What does the bill contain?
Long-term targets and accountability – of a sort
The government must work towards long-term goals on issues like air quality, and every year, the Secretary of State must lay out the progress made in these areas. However, the Secretary sets these targets themselves.
An Environmental Improvement Plan (EIP)
It does what it says on the tin: forces the government to have a plan to improve the environment. For now, this will be the 25-Year Environment Plan, but – worryingly – it can be changed by future governments.
The plan must be at least 15 years in scope, and will be reviewed at least every five years.
The government will have to report every year on its progress in implementing the EIP and how its actions have affected the environment. The OEP will also file their own report every year on the government’s progress.
A watered-down non-regression clause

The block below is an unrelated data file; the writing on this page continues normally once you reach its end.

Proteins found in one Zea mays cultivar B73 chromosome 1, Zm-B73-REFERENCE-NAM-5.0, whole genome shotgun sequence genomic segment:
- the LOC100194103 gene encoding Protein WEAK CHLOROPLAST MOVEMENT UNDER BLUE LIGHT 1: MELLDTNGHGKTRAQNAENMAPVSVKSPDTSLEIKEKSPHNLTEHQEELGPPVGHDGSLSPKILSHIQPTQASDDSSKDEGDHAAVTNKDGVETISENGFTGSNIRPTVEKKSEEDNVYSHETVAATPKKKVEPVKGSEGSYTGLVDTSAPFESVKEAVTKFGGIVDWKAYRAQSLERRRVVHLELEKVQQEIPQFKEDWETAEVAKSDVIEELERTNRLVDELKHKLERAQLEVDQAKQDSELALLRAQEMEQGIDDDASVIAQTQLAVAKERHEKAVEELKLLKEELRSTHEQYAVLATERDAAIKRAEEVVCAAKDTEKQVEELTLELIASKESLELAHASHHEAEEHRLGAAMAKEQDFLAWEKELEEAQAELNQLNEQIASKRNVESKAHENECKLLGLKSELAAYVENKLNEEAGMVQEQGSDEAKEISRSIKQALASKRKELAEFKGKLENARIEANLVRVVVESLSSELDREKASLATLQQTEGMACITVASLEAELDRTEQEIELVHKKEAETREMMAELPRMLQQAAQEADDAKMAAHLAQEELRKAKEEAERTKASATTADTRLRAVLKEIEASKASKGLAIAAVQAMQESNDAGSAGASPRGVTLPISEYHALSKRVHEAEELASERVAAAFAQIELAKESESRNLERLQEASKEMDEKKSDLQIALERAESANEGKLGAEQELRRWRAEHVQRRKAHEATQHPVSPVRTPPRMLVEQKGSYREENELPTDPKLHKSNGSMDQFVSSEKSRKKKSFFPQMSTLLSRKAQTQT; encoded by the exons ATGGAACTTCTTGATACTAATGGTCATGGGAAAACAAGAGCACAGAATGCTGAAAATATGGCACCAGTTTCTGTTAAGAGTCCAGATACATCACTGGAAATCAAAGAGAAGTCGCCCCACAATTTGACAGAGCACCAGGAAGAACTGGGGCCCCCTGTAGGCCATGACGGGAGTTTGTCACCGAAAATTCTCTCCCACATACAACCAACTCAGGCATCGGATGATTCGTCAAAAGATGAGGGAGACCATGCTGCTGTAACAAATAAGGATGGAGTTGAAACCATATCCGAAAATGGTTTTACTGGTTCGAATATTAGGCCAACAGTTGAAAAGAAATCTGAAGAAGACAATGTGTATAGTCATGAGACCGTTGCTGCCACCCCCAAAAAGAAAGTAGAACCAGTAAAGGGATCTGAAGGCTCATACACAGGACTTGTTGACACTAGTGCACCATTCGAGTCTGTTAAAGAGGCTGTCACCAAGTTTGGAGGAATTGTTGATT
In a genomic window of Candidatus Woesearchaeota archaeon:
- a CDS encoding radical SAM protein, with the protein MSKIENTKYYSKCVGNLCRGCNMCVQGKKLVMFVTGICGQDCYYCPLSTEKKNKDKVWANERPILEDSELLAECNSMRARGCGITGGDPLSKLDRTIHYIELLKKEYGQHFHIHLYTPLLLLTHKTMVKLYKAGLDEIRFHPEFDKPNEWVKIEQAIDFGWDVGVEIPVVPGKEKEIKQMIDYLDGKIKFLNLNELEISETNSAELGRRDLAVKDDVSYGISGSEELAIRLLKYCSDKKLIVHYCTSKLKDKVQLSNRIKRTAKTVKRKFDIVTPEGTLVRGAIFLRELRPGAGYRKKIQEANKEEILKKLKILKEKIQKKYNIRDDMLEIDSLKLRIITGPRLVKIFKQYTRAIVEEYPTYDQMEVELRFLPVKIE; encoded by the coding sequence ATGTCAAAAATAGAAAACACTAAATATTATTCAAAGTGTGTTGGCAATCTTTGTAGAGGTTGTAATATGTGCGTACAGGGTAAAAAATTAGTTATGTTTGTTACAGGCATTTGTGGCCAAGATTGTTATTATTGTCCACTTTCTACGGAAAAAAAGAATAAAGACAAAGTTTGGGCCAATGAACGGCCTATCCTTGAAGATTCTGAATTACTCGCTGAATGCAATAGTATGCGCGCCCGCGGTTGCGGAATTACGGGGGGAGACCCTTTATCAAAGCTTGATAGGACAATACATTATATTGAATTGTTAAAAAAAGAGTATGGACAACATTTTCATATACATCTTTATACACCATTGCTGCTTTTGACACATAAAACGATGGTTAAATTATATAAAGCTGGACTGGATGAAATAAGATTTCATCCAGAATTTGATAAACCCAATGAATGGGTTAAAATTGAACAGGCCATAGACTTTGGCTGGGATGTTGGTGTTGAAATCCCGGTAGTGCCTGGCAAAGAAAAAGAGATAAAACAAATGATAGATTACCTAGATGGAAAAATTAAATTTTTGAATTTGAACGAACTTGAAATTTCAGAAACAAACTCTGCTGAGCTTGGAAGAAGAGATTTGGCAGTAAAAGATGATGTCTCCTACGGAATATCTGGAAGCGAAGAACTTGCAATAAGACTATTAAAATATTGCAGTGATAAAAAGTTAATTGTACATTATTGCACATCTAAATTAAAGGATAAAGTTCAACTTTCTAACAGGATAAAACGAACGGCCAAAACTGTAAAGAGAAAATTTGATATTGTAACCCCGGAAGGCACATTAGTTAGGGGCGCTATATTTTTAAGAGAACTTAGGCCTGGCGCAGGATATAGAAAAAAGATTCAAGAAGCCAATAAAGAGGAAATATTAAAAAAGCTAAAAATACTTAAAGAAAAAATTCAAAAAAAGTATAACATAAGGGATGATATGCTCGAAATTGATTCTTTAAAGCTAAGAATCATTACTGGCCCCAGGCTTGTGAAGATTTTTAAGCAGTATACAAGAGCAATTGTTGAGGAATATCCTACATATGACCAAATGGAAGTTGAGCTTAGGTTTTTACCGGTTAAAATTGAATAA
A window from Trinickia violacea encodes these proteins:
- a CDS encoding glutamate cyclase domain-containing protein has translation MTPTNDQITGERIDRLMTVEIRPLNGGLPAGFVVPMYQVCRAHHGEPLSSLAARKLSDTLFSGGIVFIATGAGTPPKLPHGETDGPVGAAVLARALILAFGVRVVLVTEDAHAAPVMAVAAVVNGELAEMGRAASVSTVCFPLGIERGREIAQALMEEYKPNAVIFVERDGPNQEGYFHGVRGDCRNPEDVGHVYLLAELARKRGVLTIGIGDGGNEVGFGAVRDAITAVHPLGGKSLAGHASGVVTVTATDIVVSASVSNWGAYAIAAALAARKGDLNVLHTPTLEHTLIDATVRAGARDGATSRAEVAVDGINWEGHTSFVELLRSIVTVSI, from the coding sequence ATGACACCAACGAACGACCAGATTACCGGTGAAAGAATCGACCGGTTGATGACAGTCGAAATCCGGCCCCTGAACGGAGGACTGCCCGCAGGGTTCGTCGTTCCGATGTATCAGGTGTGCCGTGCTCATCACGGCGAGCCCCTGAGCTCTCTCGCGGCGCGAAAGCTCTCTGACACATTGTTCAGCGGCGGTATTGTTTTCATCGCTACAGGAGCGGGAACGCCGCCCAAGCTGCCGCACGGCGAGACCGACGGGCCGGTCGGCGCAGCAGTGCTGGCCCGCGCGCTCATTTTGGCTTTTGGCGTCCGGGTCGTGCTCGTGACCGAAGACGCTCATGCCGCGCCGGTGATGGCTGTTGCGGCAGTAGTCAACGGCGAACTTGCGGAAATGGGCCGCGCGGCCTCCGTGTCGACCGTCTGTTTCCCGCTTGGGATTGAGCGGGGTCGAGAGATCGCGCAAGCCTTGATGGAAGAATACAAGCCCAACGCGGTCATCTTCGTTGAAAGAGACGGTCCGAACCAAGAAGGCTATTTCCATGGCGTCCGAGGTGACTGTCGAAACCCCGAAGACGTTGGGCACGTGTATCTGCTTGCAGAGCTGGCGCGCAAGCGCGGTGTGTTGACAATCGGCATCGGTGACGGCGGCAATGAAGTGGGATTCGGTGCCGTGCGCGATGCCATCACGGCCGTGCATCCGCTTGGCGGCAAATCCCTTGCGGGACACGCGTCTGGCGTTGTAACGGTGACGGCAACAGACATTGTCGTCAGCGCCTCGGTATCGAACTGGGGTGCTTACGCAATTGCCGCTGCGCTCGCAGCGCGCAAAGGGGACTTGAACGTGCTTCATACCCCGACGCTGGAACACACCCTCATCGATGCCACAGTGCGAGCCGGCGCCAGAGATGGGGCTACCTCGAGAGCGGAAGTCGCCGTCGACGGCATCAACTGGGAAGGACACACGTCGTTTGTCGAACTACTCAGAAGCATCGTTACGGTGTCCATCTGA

This will ensure that environmental bills cannot revoke or reduce the protections offered by previous legislation – unless the Secretary of State decides they can be.
The Secretary can do this as long as they publish and present Parliament with “a statement explaining why”, which doesn’t inspire a massive amount of confidence.
The government’s environmental targets are laid out in its 151-page 25-Year Environment Plan, which presents 10 encouraging but vague goals:
- Clear air
- Clean and plentiful water
- Thriving plants and wildlife
- Reduced risk of harm from hazards like flooding and drought
- Use natural resources more sustainably and efficiently